The airline industry has been one of the hardest hit due to international border closures caused by COVID-19. For the first quarter of FY20/21, Singapore Airlines (SIA) reported a net loss of S$1.123 billion. This is compared to the S$111 million in profit in the same quarter last year. SIA has also made varying levels of pay cuts for all management and rank-and-file staff, as well as offered the option of early retirement for ground staff and pilots.
As bleak as this looks for SIA, the airline has received extra support from the Singapore government. An analyst has also commented that SIA is in a better position than most airlines to ride out this crisis.
I was interested to find out how SIA intends to ride out this crisis. Hence, I attended SIA’s 2020 virtual AGM and here are five things I learned:
1. SIA’s operations have been massively hit by the COVID-19 pandemic. The International Air Transport Association has forecasted that 2020 will be the worst year in the airline industry’s history. This year will see the sharpest year-on-year dip in the airline industry’s net profit and EBIT margin at least since the 2008 Global Financial Crisis.
Unlike the V-shaped recovery that happened after SARS, the airline industry’s recovery trajectory is taking much slower than expected. While SARS mainly spread across Asia, COVID-19 has made its presence felt worldwide.
On a year-to-year basis, SIA’s key performance indicators in Q1 FY20/21 has undoubtedly been decimated due to international border closures.
2. SIA has S$11 billion in fresh liquidity to tackle the business challenges posed by COVID-19. In May 2020, SIA held an EGM to get shareholders’ approval to raise up to S$15 billion to tide through this present economic downturn. Having received shareholders’ approval, SIA raised S$8.8 billion through mandatory convertible bonds and a 3-for-2 renounceable rights issue.
At the EGM, SIA also had shareholders’ approval to raise another S$6.2 billion in additional mandatory convertible bonds if needed in the future. The increased liquidity gives SIA the buffer and financial credibility to borrow from financial institutions if needed at competitive rates.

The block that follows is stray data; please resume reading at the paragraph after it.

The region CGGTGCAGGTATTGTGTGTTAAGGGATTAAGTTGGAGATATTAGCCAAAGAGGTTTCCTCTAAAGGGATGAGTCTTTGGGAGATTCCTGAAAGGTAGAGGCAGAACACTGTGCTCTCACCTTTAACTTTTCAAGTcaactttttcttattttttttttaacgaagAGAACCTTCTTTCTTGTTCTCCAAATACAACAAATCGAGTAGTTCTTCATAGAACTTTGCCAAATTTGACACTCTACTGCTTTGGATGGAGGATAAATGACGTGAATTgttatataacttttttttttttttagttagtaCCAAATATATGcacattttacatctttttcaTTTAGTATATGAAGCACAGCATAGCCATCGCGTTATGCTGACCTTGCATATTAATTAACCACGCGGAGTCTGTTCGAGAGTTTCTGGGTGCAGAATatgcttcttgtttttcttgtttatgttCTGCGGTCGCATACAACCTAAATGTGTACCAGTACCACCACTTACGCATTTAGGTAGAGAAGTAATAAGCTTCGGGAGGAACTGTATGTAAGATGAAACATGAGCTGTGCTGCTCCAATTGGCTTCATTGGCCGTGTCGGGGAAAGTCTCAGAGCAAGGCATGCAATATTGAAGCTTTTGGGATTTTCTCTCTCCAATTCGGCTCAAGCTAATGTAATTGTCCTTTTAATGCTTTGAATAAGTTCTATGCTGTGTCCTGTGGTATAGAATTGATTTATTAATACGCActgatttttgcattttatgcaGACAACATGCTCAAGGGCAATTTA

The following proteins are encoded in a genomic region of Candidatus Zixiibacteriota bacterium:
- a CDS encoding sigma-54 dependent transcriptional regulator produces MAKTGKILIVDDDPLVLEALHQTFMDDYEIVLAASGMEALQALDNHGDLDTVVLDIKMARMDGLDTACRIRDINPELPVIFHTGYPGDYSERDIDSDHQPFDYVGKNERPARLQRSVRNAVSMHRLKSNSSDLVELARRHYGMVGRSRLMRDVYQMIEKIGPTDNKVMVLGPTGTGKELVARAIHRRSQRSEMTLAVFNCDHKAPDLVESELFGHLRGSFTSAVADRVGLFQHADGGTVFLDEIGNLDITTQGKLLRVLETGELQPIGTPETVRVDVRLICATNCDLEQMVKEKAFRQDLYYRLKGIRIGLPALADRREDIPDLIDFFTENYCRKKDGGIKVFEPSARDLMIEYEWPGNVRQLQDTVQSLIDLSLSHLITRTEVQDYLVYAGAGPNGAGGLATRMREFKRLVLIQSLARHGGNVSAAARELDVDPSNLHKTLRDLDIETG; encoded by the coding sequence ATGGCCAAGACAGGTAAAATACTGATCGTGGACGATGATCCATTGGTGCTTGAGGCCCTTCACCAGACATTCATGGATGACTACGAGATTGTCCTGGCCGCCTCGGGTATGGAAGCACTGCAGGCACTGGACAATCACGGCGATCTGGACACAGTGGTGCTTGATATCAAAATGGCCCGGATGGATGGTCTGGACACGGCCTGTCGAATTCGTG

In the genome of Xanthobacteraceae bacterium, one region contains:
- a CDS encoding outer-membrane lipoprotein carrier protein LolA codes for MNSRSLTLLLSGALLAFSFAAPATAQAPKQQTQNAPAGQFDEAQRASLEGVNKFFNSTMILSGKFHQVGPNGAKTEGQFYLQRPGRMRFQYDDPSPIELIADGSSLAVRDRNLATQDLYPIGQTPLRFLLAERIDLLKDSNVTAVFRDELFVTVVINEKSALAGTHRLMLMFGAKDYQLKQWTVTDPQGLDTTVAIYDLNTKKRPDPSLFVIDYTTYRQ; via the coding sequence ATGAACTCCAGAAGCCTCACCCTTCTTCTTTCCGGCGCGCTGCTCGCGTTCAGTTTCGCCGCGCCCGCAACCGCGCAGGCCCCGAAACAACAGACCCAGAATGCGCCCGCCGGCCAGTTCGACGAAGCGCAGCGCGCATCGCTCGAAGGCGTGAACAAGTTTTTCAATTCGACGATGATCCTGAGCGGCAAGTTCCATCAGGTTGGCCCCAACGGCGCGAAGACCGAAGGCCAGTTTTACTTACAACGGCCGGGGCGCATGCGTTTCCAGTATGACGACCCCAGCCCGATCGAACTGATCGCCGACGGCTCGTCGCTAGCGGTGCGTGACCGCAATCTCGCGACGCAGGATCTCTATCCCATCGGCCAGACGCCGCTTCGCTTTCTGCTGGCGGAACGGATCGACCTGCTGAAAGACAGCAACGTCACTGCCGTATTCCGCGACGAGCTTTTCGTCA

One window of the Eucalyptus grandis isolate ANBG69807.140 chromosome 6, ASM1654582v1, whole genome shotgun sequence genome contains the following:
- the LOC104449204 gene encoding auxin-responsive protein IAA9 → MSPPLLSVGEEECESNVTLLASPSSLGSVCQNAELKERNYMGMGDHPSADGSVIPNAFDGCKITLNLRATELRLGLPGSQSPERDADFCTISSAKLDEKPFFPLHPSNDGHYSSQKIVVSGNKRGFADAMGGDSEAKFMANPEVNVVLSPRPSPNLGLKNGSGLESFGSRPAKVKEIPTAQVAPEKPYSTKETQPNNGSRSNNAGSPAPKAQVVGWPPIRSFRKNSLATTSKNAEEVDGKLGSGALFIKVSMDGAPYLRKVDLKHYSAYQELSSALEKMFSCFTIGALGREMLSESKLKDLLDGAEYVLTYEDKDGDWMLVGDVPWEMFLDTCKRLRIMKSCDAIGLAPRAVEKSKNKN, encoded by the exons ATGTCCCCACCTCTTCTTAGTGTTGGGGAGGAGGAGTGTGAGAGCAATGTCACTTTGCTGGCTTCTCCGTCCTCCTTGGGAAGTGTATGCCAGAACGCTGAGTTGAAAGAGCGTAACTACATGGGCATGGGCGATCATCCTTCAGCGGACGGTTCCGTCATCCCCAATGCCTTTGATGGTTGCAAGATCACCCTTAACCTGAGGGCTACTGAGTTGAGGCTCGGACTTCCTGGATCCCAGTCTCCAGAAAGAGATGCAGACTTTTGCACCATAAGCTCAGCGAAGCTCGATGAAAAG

SIA also has the potential to raise about S$3.4 billion through aircraft secured financing, existing committed lines of credit renewed until 2021 or later, and from new committed lines of credit and short-term unsecured loans.
3. SIA has implemented various measures in its flights to ensure the safety of its customers. Even though border controls might ease, SIA’s recovery might be limited given the fear consumers might have towards travelling overseas and flying in a confined space.
Apart from the provision of hand sanitisers and safe distancing measures, SIA has also installed high-efficiency particulate air filters on its planes to remove 99.9% of airborne microbes. It will also provide customers a care kit with masks, wipes, and hand sanitiser on board its flights.
SIA is also leveraging on digital technology to ensure the safety of its consumers. For example, its in-flight entertainment system will now be operated through mobile phones and an e-library will replace physical copies of magazines. This is all done with the hope that more people will feel safe travelling given the extensive measures in place to stem the spread of the virus especially in planes.
4. SIA continues to work closely with industry groups and regulators so that borders can reopen safely. From 8 June 2020, Singaporean and Chinese travellers from six cities on business or official visits can visit both countries. In early August 2020, Singapore and Malaysia also agreed on something similar.
SIA has also sought to increase its cargo capacity. It has maintained about 40% of its original cargo capacity by scheduling cargo-only passenger flights and by undertaking ad-hoc charter flights when the opportunities arose.
5. SIA has strong foundations that allow it to continue remaining strong post-pandemic. History might not necessarily repeat itself, but history has shown us that SIA has recovered strongly from many past downturns like 9/11, SARS, and the GFC. In fact, prior to COVID-19, SIA had recorded very strong year-on-year figures for the nine months ended FY19/20.
SIA also has an Employee Support Portal to support its staff during this challenging time. The portal has allowed more than 500 of SIA’s staff to find temporary job placements with links to financial relief schemes too. SIA CEO Goh Choon Phong believes that with SIA’s brand equity, strong balance sheet, talented team, and digital capabilities, the airline can emerge stronger in the post-Covid world.
The fifth perspective
Singapore Airlines, just like any other airline around the world, has been decimated by COVID-19. While the airline will survive as the national carrier of Singapore, it will tough times ahead in years to come. Experts predict that air travel will not recover until 2024. In view of this, investors may prefer to look elsewhere even though SIA’s share price is trending at multi-year lows.
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